While the process has been described herein with respect to the use of copper as the mask material 70, other commonly used, etchable metals could be employed as could organic materials that can be selectively removed without adversely affecting the pattern material 74 which is applied. Thus, various soluble or strippable polymers could be used as mask material 70 so long as they have sufficient integrity and stability to form a useful mask, are not adversely affected by the deposition process or the pattern material 74, and can be selectively removed. Examples of potential mask materials are organic photoresists and the like which can withstand the temperatures of the deposition process without melting, decomposing, or outgassing to a degree that the pattern material will be adversely affected.
When deposition of the integral mask 70 has been completed, the remaining cross-linked photoresist 58' is stripped away by conventional techniques at step 19 and the exposed copper sublayer 56, formerly protected by the photoresist 58', is removed, such as by flash etching at location 21. While some minor portion of the mask material 70 may also be removed, the amount is generally insufficient to substantially affect the mask. In any event, the height of the deposited mask 70 should be selected with the flash etch step in mind if that technique is to be used so that the amount remaining after the flash etch will provide a suitable mask.
In another embodiment of the invention, the mask is prepared by a subtractive, rather than an additive, process. That is, rather than building up the copper screen as described in connection with FIGS. 1-4 of the drawings, a thick copper foil is laminated to a substrate, such as a polyimide sheet and, with the use of photoresist techniques as previously described, the unwanted portions of the copper are etched away leaving a copper screen or mask as shown in FIG. 4.
In the practice of this process, it may be preferrable to begin with a commercially available polyimide/copper laminated composite, eliminating the electroplating of additional copper to form the integral mask at steps 15 and 17. Rather, the photoresist is laminated to the copper foil and light-exposed through a stencil in association with steps 9 through 13. In the case of the subtactive technique, the photoresist is stripped away/developed where it is desired to deposit the pattern material and the copper is then etched away in those areas to provide an integral mask 70, on a substrate 52 as shown in FIG. 4 (less sublayer 56). After stripping the remaining photoresist, the material is then processed the same as if an additive technique were used for forming the mask.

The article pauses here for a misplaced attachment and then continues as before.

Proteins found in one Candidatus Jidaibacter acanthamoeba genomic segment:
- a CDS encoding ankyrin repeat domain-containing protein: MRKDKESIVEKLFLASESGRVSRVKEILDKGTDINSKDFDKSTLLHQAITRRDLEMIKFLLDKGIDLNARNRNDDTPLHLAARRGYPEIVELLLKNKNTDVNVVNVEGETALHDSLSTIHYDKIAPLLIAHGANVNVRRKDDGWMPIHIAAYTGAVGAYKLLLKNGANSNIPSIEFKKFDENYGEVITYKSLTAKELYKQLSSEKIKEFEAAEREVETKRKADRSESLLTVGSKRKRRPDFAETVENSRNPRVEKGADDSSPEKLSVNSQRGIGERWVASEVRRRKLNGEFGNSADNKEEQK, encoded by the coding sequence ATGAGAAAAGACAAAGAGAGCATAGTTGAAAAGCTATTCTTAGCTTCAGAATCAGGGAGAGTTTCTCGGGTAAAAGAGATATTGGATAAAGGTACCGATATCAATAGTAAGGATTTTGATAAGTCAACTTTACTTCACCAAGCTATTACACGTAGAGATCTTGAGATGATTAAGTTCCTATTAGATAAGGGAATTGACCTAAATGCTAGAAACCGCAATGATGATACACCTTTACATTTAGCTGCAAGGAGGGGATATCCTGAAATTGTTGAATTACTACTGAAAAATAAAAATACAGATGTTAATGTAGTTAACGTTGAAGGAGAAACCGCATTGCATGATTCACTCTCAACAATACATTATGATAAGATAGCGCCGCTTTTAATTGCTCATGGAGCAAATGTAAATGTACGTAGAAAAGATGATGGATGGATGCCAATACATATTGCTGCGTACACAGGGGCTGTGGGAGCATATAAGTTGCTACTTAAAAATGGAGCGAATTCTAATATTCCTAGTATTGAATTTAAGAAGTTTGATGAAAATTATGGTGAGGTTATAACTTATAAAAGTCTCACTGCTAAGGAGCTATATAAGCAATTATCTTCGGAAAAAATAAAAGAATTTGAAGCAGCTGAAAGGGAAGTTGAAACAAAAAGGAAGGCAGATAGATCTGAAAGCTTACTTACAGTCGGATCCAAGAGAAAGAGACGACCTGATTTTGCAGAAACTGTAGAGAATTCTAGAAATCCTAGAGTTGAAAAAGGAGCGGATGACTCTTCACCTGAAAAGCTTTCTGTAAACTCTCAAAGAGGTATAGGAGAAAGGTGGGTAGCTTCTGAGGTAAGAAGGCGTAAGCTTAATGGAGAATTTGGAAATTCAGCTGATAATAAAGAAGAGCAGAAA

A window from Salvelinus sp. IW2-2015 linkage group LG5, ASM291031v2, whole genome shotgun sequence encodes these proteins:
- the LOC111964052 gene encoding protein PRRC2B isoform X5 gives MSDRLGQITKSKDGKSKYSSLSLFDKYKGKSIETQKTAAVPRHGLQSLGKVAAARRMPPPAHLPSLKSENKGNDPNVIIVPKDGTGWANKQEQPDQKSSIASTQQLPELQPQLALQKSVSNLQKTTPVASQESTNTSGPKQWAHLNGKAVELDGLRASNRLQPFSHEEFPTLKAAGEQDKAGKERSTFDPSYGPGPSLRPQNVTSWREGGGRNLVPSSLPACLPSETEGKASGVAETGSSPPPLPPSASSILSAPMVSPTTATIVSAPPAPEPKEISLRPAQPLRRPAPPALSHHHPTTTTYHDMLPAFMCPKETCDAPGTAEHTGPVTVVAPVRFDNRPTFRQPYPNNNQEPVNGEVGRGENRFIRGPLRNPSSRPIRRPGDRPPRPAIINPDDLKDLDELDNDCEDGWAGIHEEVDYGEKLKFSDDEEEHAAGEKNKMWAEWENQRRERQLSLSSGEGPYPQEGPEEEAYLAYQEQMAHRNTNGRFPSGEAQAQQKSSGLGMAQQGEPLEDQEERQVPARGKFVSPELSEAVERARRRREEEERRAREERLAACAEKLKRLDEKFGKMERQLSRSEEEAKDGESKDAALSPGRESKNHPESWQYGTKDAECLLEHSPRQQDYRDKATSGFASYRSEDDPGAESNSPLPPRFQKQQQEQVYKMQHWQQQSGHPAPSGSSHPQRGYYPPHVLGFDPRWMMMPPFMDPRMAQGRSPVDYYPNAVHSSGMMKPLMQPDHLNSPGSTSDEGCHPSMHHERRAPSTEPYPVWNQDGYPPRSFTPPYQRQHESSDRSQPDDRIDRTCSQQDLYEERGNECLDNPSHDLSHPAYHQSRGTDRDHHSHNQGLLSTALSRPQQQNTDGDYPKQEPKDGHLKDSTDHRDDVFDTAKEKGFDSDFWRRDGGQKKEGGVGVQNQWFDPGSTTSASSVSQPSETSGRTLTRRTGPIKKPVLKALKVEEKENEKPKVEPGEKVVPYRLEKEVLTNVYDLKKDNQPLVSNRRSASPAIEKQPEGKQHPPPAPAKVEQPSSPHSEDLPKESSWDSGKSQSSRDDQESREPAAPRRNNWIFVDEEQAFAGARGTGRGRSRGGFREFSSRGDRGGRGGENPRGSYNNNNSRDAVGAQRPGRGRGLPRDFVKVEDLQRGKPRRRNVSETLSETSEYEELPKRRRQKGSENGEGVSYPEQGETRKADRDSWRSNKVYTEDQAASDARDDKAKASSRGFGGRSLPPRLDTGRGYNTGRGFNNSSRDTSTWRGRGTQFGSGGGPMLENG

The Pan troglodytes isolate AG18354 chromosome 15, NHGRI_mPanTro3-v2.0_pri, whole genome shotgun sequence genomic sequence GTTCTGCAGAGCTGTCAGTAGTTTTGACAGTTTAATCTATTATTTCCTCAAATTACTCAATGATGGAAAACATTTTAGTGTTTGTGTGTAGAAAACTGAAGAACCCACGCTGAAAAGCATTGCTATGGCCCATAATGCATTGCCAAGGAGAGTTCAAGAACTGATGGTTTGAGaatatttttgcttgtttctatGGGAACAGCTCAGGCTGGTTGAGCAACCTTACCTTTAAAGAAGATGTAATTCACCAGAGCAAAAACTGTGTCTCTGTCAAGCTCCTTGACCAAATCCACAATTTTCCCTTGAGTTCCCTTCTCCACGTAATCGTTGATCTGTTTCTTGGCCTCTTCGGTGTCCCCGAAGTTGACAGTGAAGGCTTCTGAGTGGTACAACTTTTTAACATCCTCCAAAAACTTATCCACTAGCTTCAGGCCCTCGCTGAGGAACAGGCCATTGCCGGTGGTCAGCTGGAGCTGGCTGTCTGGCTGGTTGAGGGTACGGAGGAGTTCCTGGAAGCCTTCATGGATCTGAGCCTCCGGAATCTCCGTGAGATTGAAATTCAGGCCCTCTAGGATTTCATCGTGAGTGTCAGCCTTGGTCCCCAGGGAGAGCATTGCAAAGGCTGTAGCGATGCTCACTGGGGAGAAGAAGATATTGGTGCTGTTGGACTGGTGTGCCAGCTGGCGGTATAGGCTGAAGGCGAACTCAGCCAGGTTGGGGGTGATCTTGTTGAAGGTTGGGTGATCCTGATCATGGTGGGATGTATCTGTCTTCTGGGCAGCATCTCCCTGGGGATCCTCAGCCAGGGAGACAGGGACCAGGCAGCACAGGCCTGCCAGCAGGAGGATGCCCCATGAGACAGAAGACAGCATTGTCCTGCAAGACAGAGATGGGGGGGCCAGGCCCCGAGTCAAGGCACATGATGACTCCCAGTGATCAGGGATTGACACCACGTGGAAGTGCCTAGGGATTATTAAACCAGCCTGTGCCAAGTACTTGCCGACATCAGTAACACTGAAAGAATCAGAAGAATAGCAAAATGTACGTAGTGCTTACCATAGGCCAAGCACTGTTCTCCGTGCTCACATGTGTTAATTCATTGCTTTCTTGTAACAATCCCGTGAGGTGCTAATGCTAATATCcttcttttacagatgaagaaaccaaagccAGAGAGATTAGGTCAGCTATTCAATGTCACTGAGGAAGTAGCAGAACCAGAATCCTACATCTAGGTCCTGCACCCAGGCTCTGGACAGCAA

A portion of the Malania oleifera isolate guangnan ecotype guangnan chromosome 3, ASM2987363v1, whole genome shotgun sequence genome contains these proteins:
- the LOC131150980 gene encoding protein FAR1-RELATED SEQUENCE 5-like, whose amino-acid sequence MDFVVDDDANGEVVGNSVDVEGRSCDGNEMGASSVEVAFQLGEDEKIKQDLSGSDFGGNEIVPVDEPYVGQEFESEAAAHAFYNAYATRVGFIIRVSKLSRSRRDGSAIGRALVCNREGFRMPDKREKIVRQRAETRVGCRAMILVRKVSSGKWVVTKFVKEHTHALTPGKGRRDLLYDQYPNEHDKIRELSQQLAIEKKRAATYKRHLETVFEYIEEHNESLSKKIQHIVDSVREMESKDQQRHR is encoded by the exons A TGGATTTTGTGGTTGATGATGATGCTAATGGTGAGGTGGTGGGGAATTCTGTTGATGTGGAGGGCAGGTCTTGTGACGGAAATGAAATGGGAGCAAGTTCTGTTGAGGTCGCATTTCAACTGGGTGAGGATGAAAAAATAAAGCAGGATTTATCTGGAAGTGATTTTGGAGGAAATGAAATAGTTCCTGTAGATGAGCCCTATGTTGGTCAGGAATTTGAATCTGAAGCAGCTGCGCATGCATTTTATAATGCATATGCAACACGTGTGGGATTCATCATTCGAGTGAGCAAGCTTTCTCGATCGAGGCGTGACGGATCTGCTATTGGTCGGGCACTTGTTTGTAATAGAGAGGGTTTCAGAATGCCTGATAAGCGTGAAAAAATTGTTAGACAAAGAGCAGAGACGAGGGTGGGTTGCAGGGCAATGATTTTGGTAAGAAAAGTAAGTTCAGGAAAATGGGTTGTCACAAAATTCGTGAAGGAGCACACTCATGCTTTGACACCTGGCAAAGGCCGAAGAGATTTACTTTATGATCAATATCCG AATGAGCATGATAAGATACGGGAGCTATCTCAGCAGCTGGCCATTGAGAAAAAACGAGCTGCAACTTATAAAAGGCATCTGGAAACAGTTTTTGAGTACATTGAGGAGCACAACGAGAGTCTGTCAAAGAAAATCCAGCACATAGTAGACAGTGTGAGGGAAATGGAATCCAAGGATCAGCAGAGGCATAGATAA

An integral, precisely located mask 70 has now been formed on the flexible substrate 52 as shown in FIG. 4 and the pattern material 74 can now be deposited onto the substrate 52 bearing the integral mask 70. The pattern material can be any of a number of difficult-to-etch materials which will provide the desired decorative or utilitarian function such as metals, alloys, ceramics, and organic polymeric materials.
Conductive metals such as silver, tungsten, or carbon may be useful. Certain ceramic, magnetic, dielectric and also certain purely decorative materials may also be used with advantage for a number of end uses.
A number of conventional deposition techniques can be used for the step occurring at location 23. However, it is desirable that a technique having limited throwing power be used so that some portion of the vertical surfaces of the mask 70 are uncovered or unsealed so the mask 70 is accessible to the mask-specific removal agent, such as a copper etch which does not adversely affect the pattern material, to allow subsequent removal of the mask 70. The deposition process also has to be operative at temperatures which will not adversely affect the mask material.
In practice, it has been found useful to employ any of a variety of vapor deposition processes to deposit the patterning material. As examples, electron beam evaporation can be used for metal alloy deposition and induction evaporation can be used for non-conductive materials. These processes exhibit poor throwing power. That is, they tend to deposit very little material on surfaces normal to the substrate surface because the streams of material being deposited are essentially line-of-sight straight and parallel without substantial turbulence. Stated another way, poor throwing power means the surfaces parallel to the emission streams of material are not substantially coated or sealed. Thus, the vertical surfaces of the mask will not be covered or sealed by the pattern material.
The pattern material 74 can be deposited as thickly as desired so long as the height of the mask 70 is not exceeded. If the mask 70 were completely covered, there would be no access point for subsequent removal, as by etching. A single layer or multiple layers of pattern material 74 can be deposited. The layers of pattern material 74 can be the same or different so long as they are sufficiently compatible to perform the desired end use, e.g., they adhere to one another and are not undesirably chemically reactive.
In FIG. 9, a schematic diagram of a pattern apparatus 32 for continuously depositing pattern material is shown. The apparatus 32 comprises reversible takeup and supply reels 33,34 on which the masked substrate 68 is wound. The substrate 68 passes over tension rollers 35,36 and a reversible coating roll 37 which can be heated or cooled, if necessary. Two separate deposition stations 39 and 43 are shown. They may be the same or different. Although two are shown, the process may be used with only a single station and more than two stations could be useful for some applications.
In operation, the substrate 68 is first fed from supply reel 33, around roll 37, and taken up on roll 34 after coating by one or both of stations 39 and 43. The speed of the substrate 68 is chosen to allow the desired amount of pattern material to be deposited on the substrate 68. Alternating layers of different materials can be deposited by reversing rolls 33 and 34, using station 39 to coat in one direction and 43 to coat in the other. Alternatively, both coating stations can be operated simultaneously when operated in either direction to provide various layering effects.